County Clerk-John R. Ellsworth (R.). 25. P. Tecumseh Sherman (C. U.). 26. E. F. McEneaney (Tam.)*. 27. Joseph Oatman (c. U.).
TRANS-MISSISSIPPI EXPOSITION. 28. John T. McCall (Tam.)*.
The Trans-Mississippi and International 29. Homer Folks (C. U.)*.
Exposition will be held in Omaha, Neb., 30. George A. Burrell (Tam.)*.
from June 1 to November 1, 1898. The 31. Elias Goodman (R.).
exposition had its origin in resolutions 32. William F. Schneider (Tam.)*.
adopted by the Trans-Mississippi Commer33. T. F. McCaul (Tam.)*.
cial Congress at Omaha, in 1895, repreBOROUGH OF BRONX.
senting twenty-four States and Territories.
It is controlled by an organization known 34. Lawrence W. McGrath (Tam.)*. 35. Henry Geiger (Tam.)*.
as the Trans-Mississippi and International Anrex-Frank Gass (Tam.)*.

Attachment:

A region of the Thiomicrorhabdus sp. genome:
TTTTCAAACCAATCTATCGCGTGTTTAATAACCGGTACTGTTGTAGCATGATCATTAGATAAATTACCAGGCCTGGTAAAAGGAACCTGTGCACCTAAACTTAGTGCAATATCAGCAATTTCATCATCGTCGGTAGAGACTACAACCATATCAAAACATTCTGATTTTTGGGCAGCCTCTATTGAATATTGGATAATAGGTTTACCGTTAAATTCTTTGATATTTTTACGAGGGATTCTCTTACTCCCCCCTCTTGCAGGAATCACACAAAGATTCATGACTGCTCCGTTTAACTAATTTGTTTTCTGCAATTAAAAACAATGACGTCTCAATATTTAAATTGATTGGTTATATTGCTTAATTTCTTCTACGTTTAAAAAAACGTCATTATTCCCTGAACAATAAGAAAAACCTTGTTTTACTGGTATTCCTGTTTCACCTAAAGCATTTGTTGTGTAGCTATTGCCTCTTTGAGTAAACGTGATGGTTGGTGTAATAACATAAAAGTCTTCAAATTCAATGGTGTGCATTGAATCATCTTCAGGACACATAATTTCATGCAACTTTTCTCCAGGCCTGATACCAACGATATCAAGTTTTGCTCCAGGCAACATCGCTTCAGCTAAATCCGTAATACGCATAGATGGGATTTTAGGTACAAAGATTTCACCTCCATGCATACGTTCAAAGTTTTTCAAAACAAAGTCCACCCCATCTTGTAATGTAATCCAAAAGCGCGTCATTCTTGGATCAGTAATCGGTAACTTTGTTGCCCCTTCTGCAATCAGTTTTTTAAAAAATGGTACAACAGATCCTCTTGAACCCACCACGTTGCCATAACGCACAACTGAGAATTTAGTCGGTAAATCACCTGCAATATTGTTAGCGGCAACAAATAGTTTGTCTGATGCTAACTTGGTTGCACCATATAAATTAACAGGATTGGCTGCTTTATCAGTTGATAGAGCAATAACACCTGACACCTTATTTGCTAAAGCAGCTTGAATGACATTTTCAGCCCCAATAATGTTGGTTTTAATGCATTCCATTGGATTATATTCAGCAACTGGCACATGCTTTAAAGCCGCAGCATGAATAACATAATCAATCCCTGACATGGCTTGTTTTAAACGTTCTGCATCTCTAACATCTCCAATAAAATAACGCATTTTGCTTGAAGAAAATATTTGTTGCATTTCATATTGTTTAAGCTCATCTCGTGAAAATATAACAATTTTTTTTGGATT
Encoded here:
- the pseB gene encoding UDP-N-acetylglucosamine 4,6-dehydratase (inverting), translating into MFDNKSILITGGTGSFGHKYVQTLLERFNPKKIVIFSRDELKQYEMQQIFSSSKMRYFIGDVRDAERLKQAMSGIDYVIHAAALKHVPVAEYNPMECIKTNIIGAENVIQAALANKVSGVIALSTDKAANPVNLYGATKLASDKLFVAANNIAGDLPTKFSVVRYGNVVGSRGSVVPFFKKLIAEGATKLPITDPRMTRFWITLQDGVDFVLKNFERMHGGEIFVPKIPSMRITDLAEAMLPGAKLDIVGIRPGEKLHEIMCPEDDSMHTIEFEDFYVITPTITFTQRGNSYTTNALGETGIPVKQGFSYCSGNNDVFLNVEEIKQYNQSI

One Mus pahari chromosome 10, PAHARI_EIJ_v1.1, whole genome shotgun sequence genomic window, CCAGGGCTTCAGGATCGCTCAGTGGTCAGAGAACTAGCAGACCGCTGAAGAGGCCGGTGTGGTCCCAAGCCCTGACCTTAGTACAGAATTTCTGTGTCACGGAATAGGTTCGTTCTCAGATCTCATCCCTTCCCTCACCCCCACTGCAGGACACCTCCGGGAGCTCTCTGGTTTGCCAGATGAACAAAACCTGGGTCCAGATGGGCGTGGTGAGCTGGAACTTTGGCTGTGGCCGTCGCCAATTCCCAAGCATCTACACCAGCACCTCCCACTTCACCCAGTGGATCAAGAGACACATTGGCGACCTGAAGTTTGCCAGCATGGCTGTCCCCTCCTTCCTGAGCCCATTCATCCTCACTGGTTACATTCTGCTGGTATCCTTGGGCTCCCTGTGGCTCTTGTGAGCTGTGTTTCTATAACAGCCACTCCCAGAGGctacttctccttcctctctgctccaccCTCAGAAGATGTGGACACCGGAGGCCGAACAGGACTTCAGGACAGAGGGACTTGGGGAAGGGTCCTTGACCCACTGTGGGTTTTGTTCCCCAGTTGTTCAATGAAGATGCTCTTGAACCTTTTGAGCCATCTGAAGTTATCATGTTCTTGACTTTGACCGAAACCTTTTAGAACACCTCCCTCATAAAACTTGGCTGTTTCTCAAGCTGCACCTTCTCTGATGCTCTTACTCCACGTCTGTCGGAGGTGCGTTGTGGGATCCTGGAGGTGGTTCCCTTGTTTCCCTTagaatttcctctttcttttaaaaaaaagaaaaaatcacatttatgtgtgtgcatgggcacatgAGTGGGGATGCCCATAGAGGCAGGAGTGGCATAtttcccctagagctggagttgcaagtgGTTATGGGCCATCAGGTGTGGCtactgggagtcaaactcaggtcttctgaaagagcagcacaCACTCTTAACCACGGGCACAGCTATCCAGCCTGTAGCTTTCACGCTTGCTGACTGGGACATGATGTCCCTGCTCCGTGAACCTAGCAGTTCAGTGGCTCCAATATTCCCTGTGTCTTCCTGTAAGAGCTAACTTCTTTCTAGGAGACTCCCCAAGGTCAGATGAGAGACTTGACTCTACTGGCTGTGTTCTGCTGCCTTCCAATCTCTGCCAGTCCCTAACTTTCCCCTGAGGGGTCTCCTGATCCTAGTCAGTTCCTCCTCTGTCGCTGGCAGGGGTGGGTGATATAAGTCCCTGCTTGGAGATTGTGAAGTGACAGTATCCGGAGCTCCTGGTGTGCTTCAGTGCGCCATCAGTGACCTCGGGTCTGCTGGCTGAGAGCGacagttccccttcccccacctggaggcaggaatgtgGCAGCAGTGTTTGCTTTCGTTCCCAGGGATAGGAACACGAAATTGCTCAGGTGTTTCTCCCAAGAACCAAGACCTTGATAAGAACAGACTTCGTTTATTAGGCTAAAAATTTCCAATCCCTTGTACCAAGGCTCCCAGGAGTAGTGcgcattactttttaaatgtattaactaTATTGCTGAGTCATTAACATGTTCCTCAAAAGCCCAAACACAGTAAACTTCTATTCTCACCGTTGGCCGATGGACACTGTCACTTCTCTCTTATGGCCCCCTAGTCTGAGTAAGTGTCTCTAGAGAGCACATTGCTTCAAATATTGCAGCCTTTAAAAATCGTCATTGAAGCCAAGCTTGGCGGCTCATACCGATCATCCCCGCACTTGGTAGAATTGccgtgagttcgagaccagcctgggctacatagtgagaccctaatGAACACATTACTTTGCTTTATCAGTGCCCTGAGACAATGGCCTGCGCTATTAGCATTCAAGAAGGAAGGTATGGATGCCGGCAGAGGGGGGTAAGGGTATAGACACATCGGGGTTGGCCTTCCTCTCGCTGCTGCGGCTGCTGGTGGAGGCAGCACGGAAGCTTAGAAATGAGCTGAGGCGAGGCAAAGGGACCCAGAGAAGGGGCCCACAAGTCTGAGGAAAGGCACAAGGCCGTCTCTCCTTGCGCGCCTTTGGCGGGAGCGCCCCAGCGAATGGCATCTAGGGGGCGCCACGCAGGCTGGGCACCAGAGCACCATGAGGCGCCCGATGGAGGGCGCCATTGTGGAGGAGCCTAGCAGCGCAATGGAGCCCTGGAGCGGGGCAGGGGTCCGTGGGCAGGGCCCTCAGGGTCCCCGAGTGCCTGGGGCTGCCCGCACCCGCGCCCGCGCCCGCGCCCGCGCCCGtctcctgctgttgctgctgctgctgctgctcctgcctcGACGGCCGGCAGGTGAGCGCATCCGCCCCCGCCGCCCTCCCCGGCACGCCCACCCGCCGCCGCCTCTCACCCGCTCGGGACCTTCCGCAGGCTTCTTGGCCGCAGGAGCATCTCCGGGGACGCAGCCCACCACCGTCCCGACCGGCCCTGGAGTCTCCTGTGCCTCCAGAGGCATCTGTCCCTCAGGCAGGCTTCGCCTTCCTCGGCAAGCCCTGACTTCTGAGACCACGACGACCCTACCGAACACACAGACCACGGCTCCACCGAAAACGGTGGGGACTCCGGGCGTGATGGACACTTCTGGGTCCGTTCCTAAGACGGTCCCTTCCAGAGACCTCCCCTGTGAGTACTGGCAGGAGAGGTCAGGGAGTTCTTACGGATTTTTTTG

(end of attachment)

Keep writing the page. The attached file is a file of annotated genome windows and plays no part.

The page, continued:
Exposition, with a capital of $1,000,000.
The management is vested in a directory BOROUGH OF BROOKLYN.
of fifty members, with an Executive Com1. John L. Burleigh (R., C. U. & N. D.). mittee of six department managers.
Each 2. James J. Bridges (D. and J. D.). department is divided into appropriate
fathoms. Depth ir.
bureaus, in charge of experts in their Frank P. Graves, Laramie; Alaska, respective branches. In addition to
James Sheakley, Sitka; Arizona, Charles stock subscriptions, revenues aggregating R. Drake, Tucson; New Mexico, L. Bradnot less than $1,000,000 from various ford Prince, Santa Fe, Oklahoma, Eugene sources have been assured. Under an act Wallace, Oklahoma City. of Congress the enterprise is granted recognition as a national and international exposition, with privileges for the admis